Wednesday, February 08, 2006

The World is Flat, by Thomas Friedman

I really enjoyed Thomas Friedman's The World is Flat, even though it's talkative, full of anecdotes, and argues for a point of view I already agree with. Friedman has many useful points to make about globalization, and it seems to me that he makes them in a way that could reach many who are opposed or sceptical if they are exposed to the ideas. The fact that the book is on the bestseller list means that there's a chance that many of these people will hear Friedman's arguments.

Friedman's metaphor is that trade is bringing most of the world closer together, leveling the playing field so everyone can be a supplier to everyone else. The effect of this change is that all businesses are getting more efficient, and delivering better value to customers everywhere. As this continues, everyone with access to the global marketplace is being offered more and better goods and services, and is under constant pressure to use those advances to offer more, better, cheaper, faster services to their customers in turn.

This sometimes leads to companies letting some employees go, or even going out of business as they search for more cost-effective ways to serve customers. But that's only a short-term effect, and everyone benefits from the lower prices and improved quality. So everyone is constantly benefiting from the improvements, and many of us take a turn being inconvenienced. But keeping things the same isn't an option, and hasn't been an option for a long time.

Friedman's point is that the right way to think about the effects of international trade is that trade is good for both parties, and for most of the bystanders as well. It's not always easy to see everyone's gain when something particular that you've grown to rely on changes, but it's there if you look for it. Schumpeter used the term "creative destruction" to describe the way the constantly shifting market is always removing old things in order to bring in new and better approaches.

Friedman includes a fair number of helpful hints for individuals and business leaders trying to find a way to survive the constant changes. Above all, he recommends flexibility. You can't be sure which direction the next change will come from, so you need to keep your ability to learn new skills, and you have to have a cushion so you can survive until you've found your next appropriate strength. Always be looking for ways to enhance your contribution to the global marketplace, because others are doing the same, and they will undercut your current approach in a way you weren't expecting.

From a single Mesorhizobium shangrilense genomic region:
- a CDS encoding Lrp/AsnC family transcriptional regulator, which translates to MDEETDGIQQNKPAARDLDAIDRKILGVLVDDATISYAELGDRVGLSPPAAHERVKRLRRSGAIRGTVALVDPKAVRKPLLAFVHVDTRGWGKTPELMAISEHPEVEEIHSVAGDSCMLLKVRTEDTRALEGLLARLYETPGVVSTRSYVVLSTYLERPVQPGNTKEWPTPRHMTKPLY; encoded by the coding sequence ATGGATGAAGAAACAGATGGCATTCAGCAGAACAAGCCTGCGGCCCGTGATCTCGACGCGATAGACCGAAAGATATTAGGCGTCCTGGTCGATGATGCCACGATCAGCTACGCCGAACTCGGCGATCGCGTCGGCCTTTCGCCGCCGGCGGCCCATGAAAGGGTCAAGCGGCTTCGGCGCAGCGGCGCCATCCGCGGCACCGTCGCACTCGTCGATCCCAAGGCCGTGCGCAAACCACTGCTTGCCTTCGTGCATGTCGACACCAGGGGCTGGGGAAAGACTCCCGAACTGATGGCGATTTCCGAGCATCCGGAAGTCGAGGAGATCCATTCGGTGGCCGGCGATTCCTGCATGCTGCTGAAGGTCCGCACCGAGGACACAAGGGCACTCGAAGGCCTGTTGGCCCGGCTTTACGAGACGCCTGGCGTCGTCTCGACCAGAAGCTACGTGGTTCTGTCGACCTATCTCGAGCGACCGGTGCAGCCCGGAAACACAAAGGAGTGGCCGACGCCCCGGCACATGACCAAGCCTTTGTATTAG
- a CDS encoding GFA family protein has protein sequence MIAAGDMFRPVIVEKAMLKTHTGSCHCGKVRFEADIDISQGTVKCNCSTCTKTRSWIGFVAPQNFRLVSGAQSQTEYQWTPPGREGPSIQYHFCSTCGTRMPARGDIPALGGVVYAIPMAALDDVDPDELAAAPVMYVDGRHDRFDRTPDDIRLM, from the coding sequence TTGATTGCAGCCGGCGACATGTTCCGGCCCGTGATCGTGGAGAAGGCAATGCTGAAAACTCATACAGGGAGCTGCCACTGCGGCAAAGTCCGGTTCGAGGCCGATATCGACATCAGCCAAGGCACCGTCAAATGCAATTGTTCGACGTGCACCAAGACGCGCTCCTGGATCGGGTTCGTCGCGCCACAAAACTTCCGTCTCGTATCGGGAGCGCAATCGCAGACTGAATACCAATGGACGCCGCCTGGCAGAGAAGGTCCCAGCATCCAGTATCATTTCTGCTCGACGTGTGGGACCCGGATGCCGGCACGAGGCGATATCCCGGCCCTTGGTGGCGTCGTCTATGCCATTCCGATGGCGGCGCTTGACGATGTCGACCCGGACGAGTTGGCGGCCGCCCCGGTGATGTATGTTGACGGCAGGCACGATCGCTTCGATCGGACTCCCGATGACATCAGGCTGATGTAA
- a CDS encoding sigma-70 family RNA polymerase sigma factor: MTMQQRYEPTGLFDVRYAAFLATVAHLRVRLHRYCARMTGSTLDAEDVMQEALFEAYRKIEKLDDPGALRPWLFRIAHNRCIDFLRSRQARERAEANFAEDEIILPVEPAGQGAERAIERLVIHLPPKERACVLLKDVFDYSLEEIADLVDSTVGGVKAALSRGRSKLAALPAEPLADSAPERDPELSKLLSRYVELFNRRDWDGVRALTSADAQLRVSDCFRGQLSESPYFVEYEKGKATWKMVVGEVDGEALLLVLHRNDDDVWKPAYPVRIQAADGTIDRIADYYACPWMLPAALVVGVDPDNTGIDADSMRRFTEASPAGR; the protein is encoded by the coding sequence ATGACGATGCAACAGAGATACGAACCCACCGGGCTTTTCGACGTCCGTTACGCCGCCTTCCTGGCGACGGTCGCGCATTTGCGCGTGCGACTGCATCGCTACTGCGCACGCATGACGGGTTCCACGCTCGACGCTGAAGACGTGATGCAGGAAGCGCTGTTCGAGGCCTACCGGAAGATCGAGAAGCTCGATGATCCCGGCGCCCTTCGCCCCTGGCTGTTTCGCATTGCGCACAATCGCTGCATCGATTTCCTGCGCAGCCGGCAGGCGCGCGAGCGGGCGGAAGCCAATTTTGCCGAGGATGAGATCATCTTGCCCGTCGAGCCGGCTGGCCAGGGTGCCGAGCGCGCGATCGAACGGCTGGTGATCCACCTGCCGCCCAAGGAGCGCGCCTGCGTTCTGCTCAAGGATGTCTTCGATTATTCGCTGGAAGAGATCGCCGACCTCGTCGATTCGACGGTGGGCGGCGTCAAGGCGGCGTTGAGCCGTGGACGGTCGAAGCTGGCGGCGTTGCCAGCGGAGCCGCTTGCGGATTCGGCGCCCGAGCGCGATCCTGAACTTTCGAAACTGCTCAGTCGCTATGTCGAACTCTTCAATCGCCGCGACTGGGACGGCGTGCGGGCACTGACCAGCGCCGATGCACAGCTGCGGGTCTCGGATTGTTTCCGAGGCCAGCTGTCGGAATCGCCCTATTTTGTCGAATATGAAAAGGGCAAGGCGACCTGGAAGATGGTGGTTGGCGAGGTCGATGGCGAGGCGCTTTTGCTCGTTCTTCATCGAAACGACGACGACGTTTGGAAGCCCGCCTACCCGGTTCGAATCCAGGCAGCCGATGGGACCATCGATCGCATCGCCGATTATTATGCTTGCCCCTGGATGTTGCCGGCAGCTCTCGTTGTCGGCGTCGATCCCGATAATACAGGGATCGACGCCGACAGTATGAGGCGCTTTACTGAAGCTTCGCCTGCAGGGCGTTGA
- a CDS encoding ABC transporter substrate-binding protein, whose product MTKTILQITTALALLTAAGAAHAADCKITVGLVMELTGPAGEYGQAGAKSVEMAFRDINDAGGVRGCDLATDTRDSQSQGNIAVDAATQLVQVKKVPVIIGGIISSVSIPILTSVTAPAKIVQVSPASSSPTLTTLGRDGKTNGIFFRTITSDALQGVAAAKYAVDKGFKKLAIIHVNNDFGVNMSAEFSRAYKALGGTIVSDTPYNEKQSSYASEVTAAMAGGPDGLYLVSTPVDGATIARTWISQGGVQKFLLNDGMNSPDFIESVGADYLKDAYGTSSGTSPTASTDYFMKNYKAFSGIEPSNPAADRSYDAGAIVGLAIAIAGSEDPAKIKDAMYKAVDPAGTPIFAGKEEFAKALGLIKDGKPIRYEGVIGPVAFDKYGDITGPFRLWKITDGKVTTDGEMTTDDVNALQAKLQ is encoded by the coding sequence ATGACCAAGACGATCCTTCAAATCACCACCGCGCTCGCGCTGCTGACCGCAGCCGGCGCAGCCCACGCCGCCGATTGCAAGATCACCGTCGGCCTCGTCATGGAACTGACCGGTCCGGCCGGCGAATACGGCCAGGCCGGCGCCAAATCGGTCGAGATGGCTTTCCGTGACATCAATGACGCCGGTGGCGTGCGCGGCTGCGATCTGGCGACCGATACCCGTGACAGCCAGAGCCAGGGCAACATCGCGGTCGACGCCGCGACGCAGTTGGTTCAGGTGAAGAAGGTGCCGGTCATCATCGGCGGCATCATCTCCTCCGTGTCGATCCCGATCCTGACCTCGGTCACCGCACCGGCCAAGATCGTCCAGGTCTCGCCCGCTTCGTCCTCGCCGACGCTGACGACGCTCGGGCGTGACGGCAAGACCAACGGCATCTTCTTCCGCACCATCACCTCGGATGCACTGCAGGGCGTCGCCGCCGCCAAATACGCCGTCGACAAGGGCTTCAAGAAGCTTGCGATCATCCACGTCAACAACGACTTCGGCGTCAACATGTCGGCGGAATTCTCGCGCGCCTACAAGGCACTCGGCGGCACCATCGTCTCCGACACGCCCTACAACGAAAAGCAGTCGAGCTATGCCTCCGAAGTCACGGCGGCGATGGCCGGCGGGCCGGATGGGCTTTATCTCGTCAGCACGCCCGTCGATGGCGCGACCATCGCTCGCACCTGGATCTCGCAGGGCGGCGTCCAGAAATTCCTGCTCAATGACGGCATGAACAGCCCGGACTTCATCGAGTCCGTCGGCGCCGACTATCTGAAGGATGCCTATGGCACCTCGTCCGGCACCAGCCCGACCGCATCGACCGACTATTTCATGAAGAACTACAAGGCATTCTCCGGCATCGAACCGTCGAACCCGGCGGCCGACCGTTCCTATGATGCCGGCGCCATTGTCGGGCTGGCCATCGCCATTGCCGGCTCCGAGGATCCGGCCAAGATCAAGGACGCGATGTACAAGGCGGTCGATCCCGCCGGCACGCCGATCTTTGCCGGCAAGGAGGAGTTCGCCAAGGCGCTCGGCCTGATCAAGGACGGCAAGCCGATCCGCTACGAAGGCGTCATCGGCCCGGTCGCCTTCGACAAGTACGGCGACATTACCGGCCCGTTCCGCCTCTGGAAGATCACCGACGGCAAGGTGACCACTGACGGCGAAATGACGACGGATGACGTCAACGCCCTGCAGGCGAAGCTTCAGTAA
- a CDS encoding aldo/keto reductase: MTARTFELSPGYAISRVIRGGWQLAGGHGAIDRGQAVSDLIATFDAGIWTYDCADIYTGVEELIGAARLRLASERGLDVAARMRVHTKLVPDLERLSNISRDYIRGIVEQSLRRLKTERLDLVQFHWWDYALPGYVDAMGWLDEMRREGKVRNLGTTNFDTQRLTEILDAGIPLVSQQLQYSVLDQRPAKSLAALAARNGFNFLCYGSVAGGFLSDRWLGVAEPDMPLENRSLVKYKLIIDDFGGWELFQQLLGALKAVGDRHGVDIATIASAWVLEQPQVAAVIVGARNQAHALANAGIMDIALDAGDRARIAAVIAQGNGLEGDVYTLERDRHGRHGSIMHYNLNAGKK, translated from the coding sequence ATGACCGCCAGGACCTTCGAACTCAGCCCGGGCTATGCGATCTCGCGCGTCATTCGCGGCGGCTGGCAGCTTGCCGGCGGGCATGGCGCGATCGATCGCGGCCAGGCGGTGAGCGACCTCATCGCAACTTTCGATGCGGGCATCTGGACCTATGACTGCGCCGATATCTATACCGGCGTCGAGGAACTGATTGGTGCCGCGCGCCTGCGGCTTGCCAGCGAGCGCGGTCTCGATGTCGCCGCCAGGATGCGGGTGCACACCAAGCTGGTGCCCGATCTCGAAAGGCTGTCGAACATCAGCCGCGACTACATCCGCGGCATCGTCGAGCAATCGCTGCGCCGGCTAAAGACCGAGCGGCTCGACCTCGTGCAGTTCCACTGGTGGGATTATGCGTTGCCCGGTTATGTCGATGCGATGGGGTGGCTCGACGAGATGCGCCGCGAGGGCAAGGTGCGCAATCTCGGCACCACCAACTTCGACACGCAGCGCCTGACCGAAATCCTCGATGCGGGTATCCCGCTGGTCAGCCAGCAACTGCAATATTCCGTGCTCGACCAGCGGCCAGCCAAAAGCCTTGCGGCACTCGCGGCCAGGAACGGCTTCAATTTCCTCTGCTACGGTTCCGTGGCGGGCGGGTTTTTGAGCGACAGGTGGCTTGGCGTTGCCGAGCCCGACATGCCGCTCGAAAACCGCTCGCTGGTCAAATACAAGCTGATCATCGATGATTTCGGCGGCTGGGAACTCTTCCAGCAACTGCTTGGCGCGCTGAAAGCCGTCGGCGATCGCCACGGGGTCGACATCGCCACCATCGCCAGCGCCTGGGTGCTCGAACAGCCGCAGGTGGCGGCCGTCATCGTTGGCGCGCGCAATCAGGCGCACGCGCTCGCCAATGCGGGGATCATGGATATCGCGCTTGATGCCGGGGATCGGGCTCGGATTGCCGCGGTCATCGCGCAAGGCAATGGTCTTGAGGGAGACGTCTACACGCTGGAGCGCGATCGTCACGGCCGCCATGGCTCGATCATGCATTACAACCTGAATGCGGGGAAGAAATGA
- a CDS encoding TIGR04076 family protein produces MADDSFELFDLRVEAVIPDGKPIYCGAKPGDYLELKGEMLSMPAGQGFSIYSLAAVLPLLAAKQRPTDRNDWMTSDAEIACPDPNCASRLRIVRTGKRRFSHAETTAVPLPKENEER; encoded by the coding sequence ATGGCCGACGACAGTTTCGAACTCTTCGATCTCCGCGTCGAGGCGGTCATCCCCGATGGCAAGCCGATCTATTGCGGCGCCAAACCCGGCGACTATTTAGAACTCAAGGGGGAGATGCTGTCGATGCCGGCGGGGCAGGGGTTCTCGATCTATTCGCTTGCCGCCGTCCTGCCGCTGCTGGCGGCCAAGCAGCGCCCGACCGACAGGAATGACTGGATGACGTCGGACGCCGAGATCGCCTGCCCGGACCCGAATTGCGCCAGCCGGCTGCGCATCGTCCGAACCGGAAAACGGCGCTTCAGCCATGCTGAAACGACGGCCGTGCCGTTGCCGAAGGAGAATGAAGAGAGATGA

I like the way Friedman depicts the entire free world as constantly looking for ways to improve life for everyone. As more people from India, China, Russia, and elsewhere find ways to connect into the global economy, they are all constantly finding ways to provide a new valuable service, or to provide an existing good better, faster or cheaper. As he points out, when communism collapsed in the late eighties, it unleashed 1.5 billion people who each had to do something valuable for someone in order to survive.

He also has constructive ways of thinking about what we lose as we face this constant change. He quotes Michael Sandel as telling him

A flat frictionless world is a mixed blessing. It may be good for global business. But it may also pose a threat to the distinctive places and communities that give us our bearings, that locate us in the world. From the first stirrings of capitalism, people have imagined the possibility of the world as a perfect market — unimpeded by protectionist pressures, disparate legal systems, cultural and linguistic differences, or ideological disagreement. But this vision has always bumped up against the world as it actually is — full of sources of friction and inefficiency. Some obstacles to a frictionless global market are truly sources of waste and lost opportunities. But some of these inefficiencies are institutions, habits, cultures, and traditions that people cherish precisely because they reflect non-market values like social cohesion, religious faith, and national pride. If global markets and new communications technologies flatten those differences, we may lose something important. That is why the debate about capitalism has been, from the very beginning, about which frictions, barriers, and boundaries are mere sources of wasted and inefficiency, and which are sources of identity and belonging that we should try to protect.(italics added)

The flattening international economy isn't something that can be stopped — short of a global holocaust of some sort. Understanding its nature and why it sometimes hurts should make it much easier for people to navigate the constantly changing terrain.

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